Do You Feel Trapped In The Law By Your Law School Debt?

If you’re reading this post, I’m guessing you feel trapped in the law by your law school debt.

For many of us, a big part of what makes us feel stuck in law is the fact that we have a mountain of student loans.

I get it—I had six figures of law school debt when I graduated law school. My law school debt combined with my husband’s law school debt (plus a smattering of consumer debt) totaled over $400k when all was said and done.

Would you rather watch than read? Watch Sarah talk about what to do if you feel trapped in the law by your law school debt.

I personally practiced law for 10 years in part so that I could pay off my student loans. (I now realize that wasn’t my only option.)

The burden of student loan debt is real.

And… it may not be the main thing keeping you trapped in the law.

Trapped In The Law—Even Without Student Loan Debt

Here’s the truth—even with ZERO law school debt, lawyers find themselves feeling trapped in legal practice.

Often, we think that it’s only our law school debt that makes it hard for us to leave the law.

But the reality is that there is so much more to it.

It turns out that even if you eliminate law school debt, there are other obstacles you need to overcome as well in order to leave the law behind.

Some other things that can keep lawyers stuck in the law that have nothing to do with law school debt:

  • There’s the ego boost of people knowing that we’re a lawyer.
  • There’s (for some of us) the lifestyle that we’re able to afford because of our law firm job.
  • There’s the fact that many lawyers don’t know what they would do if they left the law.
  • There’s the fact that law has a relatively clear career path, and stepping off of that (especially after years of schooling) is incredibly daunting.

Three things you can do if you feel trapped in law by your law school debt

Here are three things that you can do if you feel trapped in law by your student loan debt.

Get a handle on what’s actually going on with your money

I can’t tell you how many former lawyers have shared with me that they had concluded that they were financially trapped… even though they didn’t really know what was going on with their money.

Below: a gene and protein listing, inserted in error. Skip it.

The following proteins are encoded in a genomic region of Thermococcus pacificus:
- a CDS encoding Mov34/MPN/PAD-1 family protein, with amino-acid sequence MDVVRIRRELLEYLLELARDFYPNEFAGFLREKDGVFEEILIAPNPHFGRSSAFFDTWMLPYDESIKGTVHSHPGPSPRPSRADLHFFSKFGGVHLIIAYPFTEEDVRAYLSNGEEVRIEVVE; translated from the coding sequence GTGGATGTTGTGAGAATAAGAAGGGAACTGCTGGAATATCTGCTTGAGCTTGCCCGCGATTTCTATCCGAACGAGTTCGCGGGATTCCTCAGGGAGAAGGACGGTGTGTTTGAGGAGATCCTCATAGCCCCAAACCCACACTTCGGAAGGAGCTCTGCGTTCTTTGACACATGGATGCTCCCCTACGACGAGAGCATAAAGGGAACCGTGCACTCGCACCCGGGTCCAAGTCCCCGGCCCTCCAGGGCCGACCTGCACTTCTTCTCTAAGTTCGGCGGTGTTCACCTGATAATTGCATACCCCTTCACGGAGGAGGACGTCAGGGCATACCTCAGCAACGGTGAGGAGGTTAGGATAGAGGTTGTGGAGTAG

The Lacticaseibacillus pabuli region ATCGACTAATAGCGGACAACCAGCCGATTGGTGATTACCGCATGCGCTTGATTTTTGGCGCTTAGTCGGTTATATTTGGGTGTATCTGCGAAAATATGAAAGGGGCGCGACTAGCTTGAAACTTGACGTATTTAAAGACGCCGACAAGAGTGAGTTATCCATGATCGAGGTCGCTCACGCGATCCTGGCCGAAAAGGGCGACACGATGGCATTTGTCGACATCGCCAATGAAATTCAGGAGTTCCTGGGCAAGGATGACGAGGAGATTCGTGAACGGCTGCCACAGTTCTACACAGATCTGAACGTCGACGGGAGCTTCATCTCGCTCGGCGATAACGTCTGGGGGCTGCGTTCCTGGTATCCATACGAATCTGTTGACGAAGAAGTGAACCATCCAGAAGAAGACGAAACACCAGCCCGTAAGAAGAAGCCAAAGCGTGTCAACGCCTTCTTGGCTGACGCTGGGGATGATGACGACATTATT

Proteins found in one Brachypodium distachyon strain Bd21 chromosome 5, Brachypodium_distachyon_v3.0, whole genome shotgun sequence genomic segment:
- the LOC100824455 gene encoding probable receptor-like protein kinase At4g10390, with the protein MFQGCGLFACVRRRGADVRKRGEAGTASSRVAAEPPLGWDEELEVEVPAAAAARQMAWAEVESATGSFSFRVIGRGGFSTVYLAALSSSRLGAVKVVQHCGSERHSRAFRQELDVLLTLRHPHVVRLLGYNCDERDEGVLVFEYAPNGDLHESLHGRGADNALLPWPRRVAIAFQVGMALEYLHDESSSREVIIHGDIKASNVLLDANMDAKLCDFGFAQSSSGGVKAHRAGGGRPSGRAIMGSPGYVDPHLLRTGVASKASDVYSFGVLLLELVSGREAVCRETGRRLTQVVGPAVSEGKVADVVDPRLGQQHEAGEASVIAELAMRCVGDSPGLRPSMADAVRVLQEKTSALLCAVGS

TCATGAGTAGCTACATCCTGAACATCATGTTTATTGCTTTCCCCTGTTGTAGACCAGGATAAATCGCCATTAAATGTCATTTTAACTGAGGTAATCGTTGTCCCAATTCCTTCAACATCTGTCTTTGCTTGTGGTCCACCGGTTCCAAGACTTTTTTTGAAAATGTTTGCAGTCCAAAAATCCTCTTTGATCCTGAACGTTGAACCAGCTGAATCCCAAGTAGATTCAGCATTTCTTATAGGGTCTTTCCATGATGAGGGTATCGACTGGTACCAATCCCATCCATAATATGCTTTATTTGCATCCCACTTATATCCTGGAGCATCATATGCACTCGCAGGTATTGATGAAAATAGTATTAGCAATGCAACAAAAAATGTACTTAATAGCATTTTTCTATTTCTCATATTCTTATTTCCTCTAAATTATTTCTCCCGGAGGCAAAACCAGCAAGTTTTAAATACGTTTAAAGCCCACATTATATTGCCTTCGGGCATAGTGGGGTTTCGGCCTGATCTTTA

There can be all kinds of reasons for this… shame around debt, a head-in-the-sand approach to budgeting, feeling like you don’t have the time… but I encourage everyone to figure out what’s going on with their money before resigning themselves to their financial fate.

This can be as straightforward as

iguring out exactly how much you owe, and how much money you have coming in and going out every month.

You may still come to the same conclusion… but for many people, this exercise helps them realize that they have more options than they thought they did.

Explore your options (with experts if necessary)

It’s rare that your ONLY option is waiting to leave the law until you’ve paid off all of your loans. There are tons of resources out there, but I’m going to link two in the description

The first is Student Loan Planner, which helps people navigate through all of the options that they have related to their student loans. One of their consultants, Lauryn Williams, has been on the Former Lawyer Podcast and shared a bunch of options for lawyers to consider. These are great places to start if you’re really wanting to figure out what options you may have for managing your loans.

The second is a Biglaw specific suggestion—my friend Jessica Medina, a former Biglaw associate and SEC lawyer, who is an Accredited Financial Counselor. Jessica helps Biglaw lawyers make the most of their salary. Many of my clients have worked with her to make a plan for how they can set themselves up for a move out of Biglaw and the law.

(Oh, and just to be clear, I’m not an affiliate for either Student Loan Planner or Jessica, I just have seen how they have helped other lawyers.)

Don’t wait until you’ve hit your financial goals to figure out what’s next

I see this a lot, and I fell prey to this some as well… lawyers get so focused on getting to that financial goal, that they forget that once they get there, they have to actually know what they want to do next!

That’s work that you can start doing way before you’re actually in a financial position to make a move—and in a lot of ways, it’s more advantageous, because you have more time and space to figure out what’s next, without the pressure of “I have to figure this out right now!”

For a lot of us who are lawyers, we need that time, because we’ve been on the path so long—often from even before law school—that it takes a lot of work and self-reflection to imagine a life outside the legal path. And there are a lot of options out there!

So, even if you feel like you’re stuck with the law for a while longer–you don’t have to feel like you aren’t making any forward progress. You can make tons of progress by spending the time you have now delving into the deeper questions that you need to answer about what’s next.

And bonus, that means when you do find yourself in a place financially that allows you to make a change, you aren’t going to be trying to decide in a panic what to do next because you want out ASAP.

A great place to start, regardless of where you are? My free guide, First Steps To Leaving The Law. You can download it here.